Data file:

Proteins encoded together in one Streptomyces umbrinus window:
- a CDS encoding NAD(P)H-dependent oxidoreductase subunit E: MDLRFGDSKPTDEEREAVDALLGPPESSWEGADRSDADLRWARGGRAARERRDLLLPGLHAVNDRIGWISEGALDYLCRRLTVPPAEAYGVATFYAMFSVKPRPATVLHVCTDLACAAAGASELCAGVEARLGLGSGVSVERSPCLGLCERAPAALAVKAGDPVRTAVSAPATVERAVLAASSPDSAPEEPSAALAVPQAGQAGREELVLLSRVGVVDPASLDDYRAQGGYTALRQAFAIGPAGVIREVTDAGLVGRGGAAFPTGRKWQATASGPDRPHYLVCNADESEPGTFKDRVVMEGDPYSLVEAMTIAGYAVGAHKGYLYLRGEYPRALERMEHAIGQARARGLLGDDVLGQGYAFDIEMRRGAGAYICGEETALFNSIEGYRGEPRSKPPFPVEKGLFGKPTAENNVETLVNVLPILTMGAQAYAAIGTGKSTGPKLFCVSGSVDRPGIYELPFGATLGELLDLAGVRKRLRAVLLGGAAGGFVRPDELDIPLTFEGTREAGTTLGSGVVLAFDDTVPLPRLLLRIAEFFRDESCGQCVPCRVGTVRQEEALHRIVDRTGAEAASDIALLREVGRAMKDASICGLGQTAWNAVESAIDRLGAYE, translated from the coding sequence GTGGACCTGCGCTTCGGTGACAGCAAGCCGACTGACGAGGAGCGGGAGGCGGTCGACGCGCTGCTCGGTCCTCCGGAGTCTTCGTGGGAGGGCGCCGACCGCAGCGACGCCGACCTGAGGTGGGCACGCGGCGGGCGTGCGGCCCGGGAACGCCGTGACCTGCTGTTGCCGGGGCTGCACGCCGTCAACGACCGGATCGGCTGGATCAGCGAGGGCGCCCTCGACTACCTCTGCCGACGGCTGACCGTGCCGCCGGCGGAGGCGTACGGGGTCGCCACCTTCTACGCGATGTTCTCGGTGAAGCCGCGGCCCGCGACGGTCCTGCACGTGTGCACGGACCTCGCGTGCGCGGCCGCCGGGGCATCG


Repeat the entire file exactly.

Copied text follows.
Proteins encoded together in one Streptomyces umbrinus window:
- a CDS encoding NAD(P)H-dependent oxidoreductase subunit E: MDLRFGDSKPTDEEREAVDALLGPPESSWEGADRSDADLRWARGGRAARERRDLLLPGLHAVNDRIGWISEGALDYLCRRLTVPPAEAYGVATFYAMFSVKPRPATVLHVCTDLACAAAGASELCAGVEARLGLGSGVSVERSPCLGLCERAPAALAVKAGDPVRTAVSAPATVERAVLAASSPDSAPEEPSAALAVPQAGQAGREELVLLSRVGVVDPASLDDYRAQGGYTALRQAFAIGPAGVIREVTDAGLVGRGGAAFPTGRKWQATASGPDRPHYLVCNADESEPGTFKDRVVMEGDPYSLVEAMTIAGYAVGAHKGYLYLRGEYPRALERMEHAIGQARARGLLGDDVLGQGYAFDIEMRRGAGAYICGEETALFNSIEGYRGEPRSKPPFPVEKGLFGKPTAENNVETLVNVLPILTMGAQAYAAIGTGKSTGPKLFCVSGSVDRPGIYELPFGATLGELLDLAGVRKRLRAVLLGGAAGGFVRPDELDIPLTFEGTREAGTTLGSGVVLAFDDTVPLPRLLLRIAEFFRDESCGQCVPCRVGTVRQEEALHRIVDRTGAEAASDIALLREVGRAMKDASICGLGQTAWNAVESAIDRLGAYE, translated from the coding sequence GTGGACCTGCGCTTCGGTGACAGCAAGCCGACTGACGAGGAGCGGGAGGCGGTCGACGCGCTGCTCGGTCCTCCGGAGTCTTCGTGGGAGGGCGCCGACCGCAGCGACGCCGACCTGAGGTGGGCACGCGGCGGGCGTGCGGCCCGGGAACGCCGTGACCTGCTGTTGCCGGGGCTGCACGCCGTCAACGACCGGATCGGCTGGATCAGCGAGGGCGCCCTCGACTACCTCTGCCGACGGCTGACCGTGCCGCCGGCGGAGGCGTACGGGGTCGCCACCTTCTACGCGATGTTCTCGGTGAAGCCGCGGCCCGCGACGGTCCTGCACGTGTGCACGGACCTCGCGTGCGCGGCCGCCGGGGCATCG